Israelis React to Overturning of Roe v. Wade
Republican and Democratic reps in Israel weigh political cost of US Supreme Court’s decision; Israeli government approves new regulations easing access to procedure
The US Supreme Court’s recent decision in the case of Dobbs v. Jackson Women’s Health Organization, which overturned the landmark 1973 Roe v. Wade ruling, is sending shockwaves around the globe.
The court found that the freedom to choose to have an abortion was not “deeply rooted in this nation’s history or tradition” and was not considered a right when the due process clause of the Fourteenth Amendment was ratified in 1868. With this liberty no longer protected by the federal government, abortion legislation in the US will now be determined by the 50 individual states, nearly half of which are set to either ban abortions outright or implement strict restrictions.
The Media Line asked women in Jerusalem and Tel Aviv what they think of the ruling.
Every woman should have the right to choose what to do with her body and it’s a basic choice. Women who get raped [will] need to keep their child as if they chose to have it in the first place.
“I think it’s horrible,” Yana, a resident of Jerusalem, said. “I think every woman should have the right to choose what to do with her body and it’s a basic choice. Women who get raped [will] need to keep their child as if they chose to have it in the first place.”
“I think it’s crazy and not right at all to do something like that,” Inbal, also a Jerusalem resident, said. “It’s the basic right of a woman to decide what she wants to do with her body, especially when you’re talking about the early months of pregnancy.”
I’m scared for all the women in the United States
Simone, an American who was visiting Tel Aviv, said she was shocked by the ruling.
“I’m scared for all the women in the United States,” she said. “I personally am lucky that I live in Connecticut close to New York and that I have an address there. [I] feel safe that I would be able to have an abortion if I needed to but it’s terrifying.”
There is no consensus in Israel on when a woman should consider terminating a pregnancy. But abortion is legal and a far less politically charged issue in the Jewish state than it is in the United States, partly because Judaism holds that personhood begins at birth.
Nevertheless, women must still go through a “pregnancy termination committee” to get the procedure.
“In the Jewish outlook, the question of abortion is actually very nuanced,” Leah, a religious resident of Jerusalem, told The Media Line. “There’s a wide range of opinions but fetal life has at least significance. Even if we don’t agree that life starts at conception, in Judaism we give significance to fetal life and therefore it cannot be stopped for just any reason whatsoever. There have to be certain limits.”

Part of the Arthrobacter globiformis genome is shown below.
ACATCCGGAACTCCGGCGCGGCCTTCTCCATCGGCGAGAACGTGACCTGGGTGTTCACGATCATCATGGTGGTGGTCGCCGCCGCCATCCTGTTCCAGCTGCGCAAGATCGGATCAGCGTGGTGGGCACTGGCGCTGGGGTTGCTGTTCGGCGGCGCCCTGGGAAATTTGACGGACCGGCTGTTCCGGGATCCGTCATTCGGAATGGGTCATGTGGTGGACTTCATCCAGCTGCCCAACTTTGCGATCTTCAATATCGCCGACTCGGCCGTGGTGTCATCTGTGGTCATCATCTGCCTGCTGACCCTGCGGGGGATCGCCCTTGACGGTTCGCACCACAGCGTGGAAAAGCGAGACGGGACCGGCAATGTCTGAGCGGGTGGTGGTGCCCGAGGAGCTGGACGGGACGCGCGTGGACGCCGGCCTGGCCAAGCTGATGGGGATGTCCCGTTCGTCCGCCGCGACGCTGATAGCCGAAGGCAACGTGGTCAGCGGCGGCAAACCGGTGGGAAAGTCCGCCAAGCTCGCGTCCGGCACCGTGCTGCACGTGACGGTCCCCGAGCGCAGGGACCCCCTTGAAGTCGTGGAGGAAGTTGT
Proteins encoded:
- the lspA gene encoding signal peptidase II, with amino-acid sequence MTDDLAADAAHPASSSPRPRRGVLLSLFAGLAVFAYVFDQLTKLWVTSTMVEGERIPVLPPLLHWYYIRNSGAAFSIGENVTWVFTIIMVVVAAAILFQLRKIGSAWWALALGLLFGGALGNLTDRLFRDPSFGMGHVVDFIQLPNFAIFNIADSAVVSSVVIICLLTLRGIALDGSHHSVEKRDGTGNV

In the Jewish outlook, the question of abortion is actually very nuanced. There’s a wide range of opinions but fetal life has at least significance. … It cannot be stopped for just any reason whatsoever. There have to be certain limits.
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The Supreme Court’s decision has drawn intense reactions and could impact voting patterns among American expats in the upcoming midterm elections. Of the millions of Americans living abroad, roughly 180,000 live in Israel, according to the tax firm Bright Tax.
Those who vote based on a candidate’s abortion position, if that‘s their primary issue then they are primarily very pro-life
“I don’t think that it’s going to make a whole lot of difference,” Abraham Katsman, counsel at Republicans Overseas Israel, told The Media Line. “Maybe in the upcoming midterms a little bit, but I’m not even sure in which direction. Those who vote based on a candidate’s abortion position, if that‘s their primary issue then they are primarily very pro-life.”
Heather Stone, global deputy international counsel for Democrats Abroad, disagreed with Katsman’s views.
The results of the overturning of Roe v. Wade and also the decision with respect to gun control are going to make Americans living here in Israel think twice about what they’re going to do with their vote
“Approximately 75% of Americans living overseas vote Democrat,” she related to The Media Line. “Perhaps in Israel, it’s more 50/50 than in other countries, but I think that the results of the overturning of Roe v. Wade and also the decision with respect to gun control are going to make Americans living here in Israel think twice about what they’re going to do with their vote.”
As America restricts abortion access, Israel is headed in the opposite direction.
Earlier this week, an Israeli parliamentary committee approved new regulations that will make early-term abortions available at local health clinics. Women will also no longer have to physically appear before a committee and the approval process will be digitized. The new rules are set to take effect in three months.
Aron Rosenthal is a student at the University of Edinburgh and an intern in The Media Line’s Press and Policy Student Program.